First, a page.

Manchester’s history is proudly preserved, in structures and museums that rival those of any other city. But its real heart lies elsewhere: in the pubs, clubs and bars of the city’s many nightlife districts; on the terraces of Old Trafford and the Etihad Stadium; and in the fresh, funky galleries and theatres that spring up in central locations like arty mushrooms. The town that gave the world The Hacienda, Creation Records and The Happy Mondays knows more about music, the arts and having a good time than anywhere else in Britain.
Partly, the fame and popularity of Manchester is due to the long history of football success enjoyed by the city. From Busby’s Babes to the 27 year reign of Alex Ferguson, from the Bert Trautmann era at Manchester City to today’s all-conquering squad, the two grounds have long rung to the cheers of home fans – and in recent years they’ve attracted the attention of football-lovers from all over the world. Add the city’s hosting of the 2002 Commonwealth Games, which left a legacy of fine sports stadia and facilities, and the continual improvement to the centre that started in the aftermath of 1996’s IRA bombing, and you’ve got a town that brings in new residents every year. Young people, creative and media types and families who want a city life without the hassle are all setting up in Manchester.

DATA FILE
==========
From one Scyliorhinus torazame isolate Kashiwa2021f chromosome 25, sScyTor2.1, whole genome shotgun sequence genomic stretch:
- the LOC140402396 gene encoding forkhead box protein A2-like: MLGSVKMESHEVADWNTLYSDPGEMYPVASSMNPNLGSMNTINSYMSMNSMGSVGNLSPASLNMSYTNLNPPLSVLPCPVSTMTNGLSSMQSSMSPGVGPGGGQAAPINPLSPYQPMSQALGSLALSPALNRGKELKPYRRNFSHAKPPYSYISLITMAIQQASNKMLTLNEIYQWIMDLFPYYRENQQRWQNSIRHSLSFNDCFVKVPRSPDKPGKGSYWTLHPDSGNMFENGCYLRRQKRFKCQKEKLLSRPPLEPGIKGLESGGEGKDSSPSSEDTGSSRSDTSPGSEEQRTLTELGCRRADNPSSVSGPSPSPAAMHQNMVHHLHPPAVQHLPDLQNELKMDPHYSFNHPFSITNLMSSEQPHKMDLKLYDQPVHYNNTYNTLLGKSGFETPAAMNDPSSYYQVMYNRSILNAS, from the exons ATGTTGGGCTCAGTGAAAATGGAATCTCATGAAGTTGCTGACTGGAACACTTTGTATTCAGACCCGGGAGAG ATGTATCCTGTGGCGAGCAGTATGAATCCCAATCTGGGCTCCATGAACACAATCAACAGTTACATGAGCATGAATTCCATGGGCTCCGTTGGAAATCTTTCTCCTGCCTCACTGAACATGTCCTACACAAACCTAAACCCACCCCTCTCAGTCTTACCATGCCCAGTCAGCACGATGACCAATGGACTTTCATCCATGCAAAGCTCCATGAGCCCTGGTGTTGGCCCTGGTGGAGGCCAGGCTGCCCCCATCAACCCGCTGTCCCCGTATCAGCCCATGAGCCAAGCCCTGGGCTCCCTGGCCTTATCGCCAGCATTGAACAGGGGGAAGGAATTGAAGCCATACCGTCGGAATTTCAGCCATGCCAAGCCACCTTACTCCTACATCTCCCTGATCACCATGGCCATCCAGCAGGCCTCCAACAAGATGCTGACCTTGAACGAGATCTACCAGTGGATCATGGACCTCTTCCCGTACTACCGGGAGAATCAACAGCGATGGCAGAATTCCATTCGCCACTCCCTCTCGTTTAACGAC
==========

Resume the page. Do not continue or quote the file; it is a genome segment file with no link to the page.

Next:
Manchester put itself on the map during the Industrial Revolution, when its factories and warehouse became the envy of the world. Now, it’s redefining itself. No longer an emblem of the soot-stained Victorian era, it’s become a clean, friendly and happening place with a distinctive personality.
Manchester is served by Manchester International Airport, which is the biggest in the UK outside of London. It is connected to nearly all major worldwide destinations and cities.